Monday, Apr. 15, 2024

King Holds Court At NY Horse And Pony


Last spring Candice King had an up-and-coming star on her hands in Tarco. The pair made their international debut for the United States during the Samsung Super League Tour, helping the team place
second at Rome (Italy) and fourth at Lucerne (Switzerland) and Rotterdam (the Netherlands).

But disaster struck midway through their European tour when Tarco got cast in his stall and twisted his foot. The freak injury put the 11-year-old gelding out of commission for 10 months.
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Last spring Candice King had an up-and-coming star on her hands in Tarco. The pair made their international debut for the United States during the Samsung Super League Tour, helping the team place
second at Rome (Italy) and fourth at Lucerne (Switzerland) and Rotterdam (the Netherlands).

But disaster struck midway through their European tour when Tarco got cast in his stall and twisted his foot. The freak injury put the 11-year-old gelding out of commission for 10 months.

So when Tarco and King topped the $75,000 In The Woods Log Homes Grand Prix at the NY Horse and Pony Show in Saugerties, N.Y., on Aug. 12 after only a few short months back on the grand prix field, the victory tasted especially sweet.
 
“I knew that the course suited him when I walked it,” explained King. “Tarco has a very big stride—he’s a big guy—and there was a lot of room between fences on the track. I was able to cover a lot of ground and really make the course work to my benefit.”

King’s strategy paid off when she managed to leave the jumps up and race between the timers quickly enough to secure the $22,500 purse for owner Judy Kalman.

“I kept telling Candice, ‘He’s just an eyelash away. He’s going to get it one of these days, I can feel it,’ ” said a pleased Kalman. She credited their success on King’s emphasis on good conditioning and her patience in bringing Tarco back to the grand prix field.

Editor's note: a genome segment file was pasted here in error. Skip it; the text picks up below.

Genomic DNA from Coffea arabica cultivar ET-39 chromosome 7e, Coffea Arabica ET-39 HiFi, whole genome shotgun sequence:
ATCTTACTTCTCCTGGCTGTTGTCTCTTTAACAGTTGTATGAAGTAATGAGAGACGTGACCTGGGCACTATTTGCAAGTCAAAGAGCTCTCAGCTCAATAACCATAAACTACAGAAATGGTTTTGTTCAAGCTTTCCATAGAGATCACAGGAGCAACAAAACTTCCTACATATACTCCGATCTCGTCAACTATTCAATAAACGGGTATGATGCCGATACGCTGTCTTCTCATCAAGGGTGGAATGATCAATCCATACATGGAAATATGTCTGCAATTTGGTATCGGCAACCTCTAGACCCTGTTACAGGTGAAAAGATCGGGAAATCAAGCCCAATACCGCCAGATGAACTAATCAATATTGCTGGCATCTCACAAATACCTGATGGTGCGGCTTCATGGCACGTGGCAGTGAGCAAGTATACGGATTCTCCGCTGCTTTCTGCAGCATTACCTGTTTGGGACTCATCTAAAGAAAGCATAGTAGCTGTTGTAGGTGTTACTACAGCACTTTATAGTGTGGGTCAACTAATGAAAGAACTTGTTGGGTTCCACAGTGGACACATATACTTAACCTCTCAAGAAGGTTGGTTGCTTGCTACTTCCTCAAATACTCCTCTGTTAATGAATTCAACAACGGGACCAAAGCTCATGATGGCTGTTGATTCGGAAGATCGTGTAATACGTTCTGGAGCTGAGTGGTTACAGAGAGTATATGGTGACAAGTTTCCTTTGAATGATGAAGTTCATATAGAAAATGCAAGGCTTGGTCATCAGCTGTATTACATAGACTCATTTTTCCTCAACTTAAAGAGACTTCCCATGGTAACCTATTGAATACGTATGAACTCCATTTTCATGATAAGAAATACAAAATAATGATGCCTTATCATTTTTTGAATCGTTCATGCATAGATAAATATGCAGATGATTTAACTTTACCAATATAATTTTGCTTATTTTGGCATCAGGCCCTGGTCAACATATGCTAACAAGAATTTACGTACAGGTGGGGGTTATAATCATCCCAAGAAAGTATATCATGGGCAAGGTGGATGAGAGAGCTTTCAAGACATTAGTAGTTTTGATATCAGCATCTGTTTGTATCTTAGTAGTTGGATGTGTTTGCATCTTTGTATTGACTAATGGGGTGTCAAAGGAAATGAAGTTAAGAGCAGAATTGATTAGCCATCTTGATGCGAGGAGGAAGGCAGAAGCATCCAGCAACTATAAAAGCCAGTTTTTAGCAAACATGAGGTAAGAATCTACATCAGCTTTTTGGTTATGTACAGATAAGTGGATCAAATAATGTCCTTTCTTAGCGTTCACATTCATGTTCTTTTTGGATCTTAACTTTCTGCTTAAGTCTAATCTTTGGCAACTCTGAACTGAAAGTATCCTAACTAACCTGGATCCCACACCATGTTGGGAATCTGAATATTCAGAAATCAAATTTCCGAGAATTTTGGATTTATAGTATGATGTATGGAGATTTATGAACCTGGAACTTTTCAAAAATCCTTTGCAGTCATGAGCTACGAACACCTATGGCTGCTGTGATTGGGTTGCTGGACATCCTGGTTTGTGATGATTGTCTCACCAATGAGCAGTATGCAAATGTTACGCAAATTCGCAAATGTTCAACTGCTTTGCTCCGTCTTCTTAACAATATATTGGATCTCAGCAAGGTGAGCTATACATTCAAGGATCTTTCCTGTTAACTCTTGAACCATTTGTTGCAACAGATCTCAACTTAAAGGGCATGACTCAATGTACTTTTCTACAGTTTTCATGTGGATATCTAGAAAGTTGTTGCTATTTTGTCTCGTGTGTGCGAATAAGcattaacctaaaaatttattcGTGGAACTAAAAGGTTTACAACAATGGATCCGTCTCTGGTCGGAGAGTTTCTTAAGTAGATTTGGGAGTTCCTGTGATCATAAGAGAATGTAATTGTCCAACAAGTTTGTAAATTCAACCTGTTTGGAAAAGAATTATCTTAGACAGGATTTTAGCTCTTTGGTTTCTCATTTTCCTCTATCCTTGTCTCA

Tarco returned to the show ring in April, entering a few smaller classes. He contested his first grand prix in a year at the $50,000 Mary Rena Murphy Grand Prix at the Kentucky Spring Classic in May, where he
finished seventh after an impressive four-fault finish. The pair went on to finish sixth at the $50,000 Beacon Hill Grand Prix (N.J.) a month later.

“He’s been so close to peaking,” said King. “He’s really just been knocking on the door for this win for weeks.”

Second-placed Judy Garofalo Torres took the red ribbon home to Dover Plains, N.Y., after posting the only other double-clear round of the day aboard High Ground Farm’s Oliver III. Becky Johanson-Hofmann guided Corona to the fastest four-fault jump-off to earn third place for Blue Hill Farm.

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Torres set the standard high as she guided her long-time partner Oliver III to a double-clear finish. “I went first in the welcome stake earlier in the week and had time faults,” she said. “And I went first again in this class. Going first you’re never exactly sure how fast to go. But then again I have a little horse—he’s only 16 hands—so I usually add strides. Generally I have a different plan from everyone else.”

She galloped as fast as she dared in the jump-off, leaving all the jumps up and stopping the clock at 46.83 seconds. They held on to the lead as rails fell for the next five riders, until King and Tarco managed a clear round that was just a bit faster.

When King found Tarco five years ago in Belgium as a 6-year-old, he wasn’t a small horse by any means, but he certainly wasn’t the 18-hand giant he is today.

“He’s a big, powerful horse who always wants to be careful,” said King. “He’s a little big for me, but he knows me very well. We have such a good relationship that way.”

But the talented gelding has a softer side too, quiet and easy enough for King’s 8-year-old daughter Alexandra to take for a ride.

The pair’s first big win of the year earned them valuable points in U.S. Grand Prix League Standings. King is steering Tarco toward the USGPL Finals in Culpeper (Va.) on Sept. 30 after quick stops at the Hampton Classic (N.Y.) and the Gold Cup CSI-W (Ohio.). If all goes well she plans to compete in the U.S. Olympic trials next year.

“We’re so happy for Candice,” said Kalman. “We look at her as a daughter. She’s such a terrific girl, and she works so hard.”

Mollie Bailey

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